What to expect as we age

Published 12:49 pm Monday, January 9, 2023

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To the best of my knowledge, all of us age, one day at a time. It’s also true that some of us age better than others, but we all experience change. Most of these changes occur very slowly or subtly, and we hardly notice them unless they affect our outward appearances, like facial wrinkles or gray hair. 

Not everyone experiences the same changes, but here’s a short list of what you might experience as you get older and how aging will affect you.


Your Heart – The most common change is a stiffening of the blood vessels and arteries, causing your heart to work harder to pump blood through them. Your heart rate at rest may stay about the same, but may not increase during activities as much as it used to, thereby increasing the risk of high blood pressure and other cardiovascular problems.

Your Bones and Muscles – Bones tend to shrink in size and density, weakening them and making them more susceptible to fracture. You might even become a bit shorter. Muscles generally lose strength, endurance, and flexibility — factors that can affect your coordination, stability, and balance.

Your Memory and Thinking Capability – Your brain undergoes changes as you age that may have minor effects on your memory or thinking skills. For example, healthy older adults might forget familiar names or words, or they may find it more difficult to multitask. This is normal and doesn’t mean you have dementia or Alzheimer’s disease, as the symptoms of those diseases are progressive and more significant in your daily life.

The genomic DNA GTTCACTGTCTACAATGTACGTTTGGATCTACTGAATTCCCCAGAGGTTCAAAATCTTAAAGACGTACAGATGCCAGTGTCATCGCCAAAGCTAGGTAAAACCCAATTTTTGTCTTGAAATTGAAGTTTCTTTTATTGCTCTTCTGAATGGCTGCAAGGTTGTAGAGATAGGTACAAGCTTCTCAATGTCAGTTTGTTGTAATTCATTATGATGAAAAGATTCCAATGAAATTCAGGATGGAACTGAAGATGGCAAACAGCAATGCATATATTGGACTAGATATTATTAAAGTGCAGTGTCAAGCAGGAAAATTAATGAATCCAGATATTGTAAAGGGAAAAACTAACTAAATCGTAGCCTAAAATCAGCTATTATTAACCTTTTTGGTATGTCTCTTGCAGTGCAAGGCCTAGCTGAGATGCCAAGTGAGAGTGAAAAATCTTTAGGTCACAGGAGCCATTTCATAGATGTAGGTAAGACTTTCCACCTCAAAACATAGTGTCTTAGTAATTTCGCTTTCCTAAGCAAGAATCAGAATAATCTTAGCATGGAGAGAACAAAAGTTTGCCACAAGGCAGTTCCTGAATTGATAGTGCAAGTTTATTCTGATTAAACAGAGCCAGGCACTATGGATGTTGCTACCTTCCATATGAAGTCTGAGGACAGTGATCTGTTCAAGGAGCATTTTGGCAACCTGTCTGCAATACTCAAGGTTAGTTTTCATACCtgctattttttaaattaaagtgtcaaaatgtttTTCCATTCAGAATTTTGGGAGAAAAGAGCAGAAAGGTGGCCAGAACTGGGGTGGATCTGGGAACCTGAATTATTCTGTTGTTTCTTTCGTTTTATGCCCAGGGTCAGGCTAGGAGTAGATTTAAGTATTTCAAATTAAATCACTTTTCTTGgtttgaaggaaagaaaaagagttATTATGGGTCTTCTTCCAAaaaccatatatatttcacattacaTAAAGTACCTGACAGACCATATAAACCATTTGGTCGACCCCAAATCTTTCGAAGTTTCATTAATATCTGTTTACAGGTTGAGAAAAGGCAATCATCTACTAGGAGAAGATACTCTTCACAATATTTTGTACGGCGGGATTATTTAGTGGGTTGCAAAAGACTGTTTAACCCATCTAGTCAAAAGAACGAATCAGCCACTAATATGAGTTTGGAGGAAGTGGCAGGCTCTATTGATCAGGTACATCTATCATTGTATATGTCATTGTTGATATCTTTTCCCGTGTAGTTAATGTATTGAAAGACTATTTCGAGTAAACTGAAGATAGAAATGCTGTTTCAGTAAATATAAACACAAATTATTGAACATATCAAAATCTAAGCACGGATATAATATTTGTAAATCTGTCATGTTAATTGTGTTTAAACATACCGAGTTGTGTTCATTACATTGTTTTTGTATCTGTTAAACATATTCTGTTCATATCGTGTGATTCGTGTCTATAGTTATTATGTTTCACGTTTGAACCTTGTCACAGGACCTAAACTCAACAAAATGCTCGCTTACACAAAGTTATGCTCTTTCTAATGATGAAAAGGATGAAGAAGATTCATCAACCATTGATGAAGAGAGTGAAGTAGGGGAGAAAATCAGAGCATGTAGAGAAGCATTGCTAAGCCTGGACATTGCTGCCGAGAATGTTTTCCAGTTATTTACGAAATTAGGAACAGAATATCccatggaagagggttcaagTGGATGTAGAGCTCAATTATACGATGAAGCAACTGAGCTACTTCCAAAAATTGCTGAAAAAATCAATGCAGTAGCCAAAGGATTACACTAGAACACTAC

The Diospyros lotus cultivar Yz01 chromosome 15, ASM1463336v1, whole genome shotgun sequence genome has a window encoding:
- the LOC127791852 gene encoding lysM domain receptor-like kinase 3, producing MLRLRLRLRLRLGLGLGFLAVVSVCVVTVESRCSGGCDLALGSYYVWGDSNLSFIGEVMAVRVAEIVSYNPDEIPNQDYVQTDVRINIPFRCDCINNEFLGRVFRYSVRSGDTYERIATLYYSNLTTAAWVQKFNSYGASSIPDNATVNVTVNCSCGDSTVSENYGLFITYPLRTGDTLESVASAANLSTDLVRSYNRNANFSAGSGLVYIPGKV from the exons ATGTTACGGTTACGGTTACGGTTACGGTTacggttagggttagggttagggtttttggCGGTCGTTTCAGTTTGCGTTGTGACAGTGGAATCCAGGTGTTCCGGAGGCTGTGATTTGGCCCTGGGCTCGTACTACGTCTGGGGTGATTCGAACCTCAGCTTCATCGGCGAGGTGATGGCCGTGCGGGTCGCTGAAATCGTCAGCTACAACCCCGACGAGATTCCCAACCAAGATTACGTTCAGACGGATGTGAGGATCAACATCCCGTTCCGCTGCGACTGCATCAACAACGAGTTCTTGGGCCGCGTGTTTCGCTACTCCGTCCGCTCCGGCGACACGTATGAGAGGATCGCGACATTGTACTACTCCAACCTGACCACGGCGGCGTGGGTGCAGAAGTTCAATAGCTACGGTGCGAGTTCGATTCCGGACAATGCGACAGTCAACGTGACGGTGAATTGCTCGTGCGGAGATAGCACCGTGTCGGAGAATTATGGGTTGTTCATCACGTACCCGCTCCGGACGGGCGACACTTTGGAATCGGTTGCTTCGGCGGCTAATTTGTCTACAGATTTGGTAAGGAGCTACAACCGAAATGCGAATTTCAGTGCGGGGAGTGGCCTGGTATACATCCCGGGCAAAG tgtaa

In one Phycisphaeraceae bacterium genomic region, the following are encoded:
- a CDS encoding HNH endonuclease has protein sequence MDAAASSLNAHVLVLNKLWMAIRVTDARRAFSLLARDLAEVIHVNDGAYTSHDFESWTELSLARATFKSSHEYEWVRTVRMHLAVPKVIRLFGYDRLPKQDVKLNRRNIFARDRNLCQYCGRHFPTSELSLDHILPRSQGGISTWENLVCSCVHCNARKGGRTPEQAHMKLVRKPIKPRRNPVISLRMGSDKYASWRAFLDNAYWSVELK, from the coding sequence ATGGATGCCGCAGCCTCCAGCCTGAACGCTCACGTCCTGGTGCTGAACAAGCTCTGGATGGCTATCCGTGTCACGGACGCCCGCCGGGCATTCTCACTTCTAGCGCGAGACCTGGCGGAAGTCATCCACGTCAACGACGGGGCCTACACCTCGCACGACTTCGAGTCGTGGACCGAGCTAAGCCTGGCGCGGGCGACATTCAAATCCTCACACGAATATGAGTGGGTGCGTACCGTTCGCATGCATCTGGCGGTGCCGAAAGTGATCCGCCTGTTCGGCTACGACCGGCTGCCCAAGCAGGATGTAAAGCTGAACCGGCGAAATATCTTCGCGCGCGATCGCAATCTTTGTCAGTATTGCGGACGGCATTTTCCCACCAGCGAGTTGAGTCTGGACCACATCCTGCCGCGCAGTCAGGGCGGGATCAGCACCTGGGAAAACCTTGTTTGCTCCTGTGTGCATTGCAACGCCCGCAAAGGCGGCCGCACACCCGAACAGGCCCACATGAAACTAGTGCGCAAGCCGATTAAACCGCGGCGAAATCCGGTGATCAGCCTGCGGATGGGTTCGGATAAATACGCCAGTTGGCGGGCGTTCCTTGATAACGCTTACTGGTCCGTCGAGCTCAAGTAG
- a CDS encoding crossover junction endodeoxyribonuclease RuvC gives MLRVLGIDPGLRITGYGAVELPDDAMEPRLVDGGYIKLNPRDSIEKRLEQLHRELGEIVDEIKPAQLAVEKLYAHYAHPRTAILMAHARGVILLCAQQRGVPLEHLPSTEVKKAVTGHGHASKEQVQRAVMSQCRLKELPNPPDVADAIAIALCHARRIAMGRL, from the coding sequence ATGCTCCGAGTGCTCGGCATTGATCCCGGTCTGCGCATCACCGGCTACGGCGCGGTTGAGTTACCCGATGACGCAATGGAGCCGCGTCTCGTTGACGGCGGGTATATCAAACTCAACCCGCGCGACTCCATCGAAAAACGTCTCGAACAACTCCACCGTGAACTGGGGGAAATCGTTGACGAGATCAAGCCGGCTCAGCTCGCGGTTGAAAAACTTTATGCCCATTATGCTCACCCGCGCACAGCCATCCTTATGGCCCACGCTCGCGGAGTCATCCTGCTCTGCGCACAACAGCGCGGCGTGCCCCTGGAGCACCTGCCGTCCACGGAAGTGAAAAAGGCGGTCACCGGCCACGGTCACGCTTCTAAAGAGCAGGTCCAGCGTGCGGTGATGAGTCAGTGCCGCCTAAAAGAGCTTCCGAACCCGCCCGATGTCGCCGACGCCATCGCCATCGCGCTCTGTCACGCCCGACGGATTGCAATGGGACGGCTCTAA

Your Eyes and Ears – As you age, reading and focusing on objects that are close tend to become difficult.You may become sensitive to glare, especially when driving at night and may have trouble adapting to different levels of light. Aging also tends to affect your eye’s lens, and almost all seniors develop cataracts. This condition can be corrected by a simple procedure paid for by Medicare. Most seniors also tend to have diminished hearing, particularly higher frequencies like the voices of children, as well as difficulty in crowded or noisy areas.

Your Skin – With age, your skin thins, and becomes less elastic and more fragile. You might notice that you bruise more easily. Decreased production of natural oils might make your skin drier. Wrinkles, age spots and small growths called skin tags are more common.

Your Weight – Your body’s metabolism slows, and you burn calories more slowly as you age. If you decrease activities but continue to eat the same foods and amounts as usual, you’ll gain weight.

Solutions to Slow the Aging Process – For the issues listed above, and many more, there are steps you can take to slow the aging process and maintain a better level of health. For my regular readers, these suggestions should not come as a surprise. Daily physical activity is a key to good health; maintain a healthy diet with more vegetables, fruits and whole grains while choosing low-fat protein sources such as fish, lean meat and skinless poultry; stay socially engaged and mentally active by reading, doing word games, learn to play an instrument or take up a new hobby; take your prescribed medicines; see your doctor regularly, and report any major changes or concerns about your health or memory to him or her, and follow the recommendations s/he may make.

While none of these recommendations will stop the aging process, they may slow them down, and in most cases will improve your life as you continue to grow older, but not old – day by day.


Ron Kauffman is a Consultant and Expert Speaker on Issues of Aging. You may contact

him by phone at (828) 696-9799 or by email at: drron561@gmail.com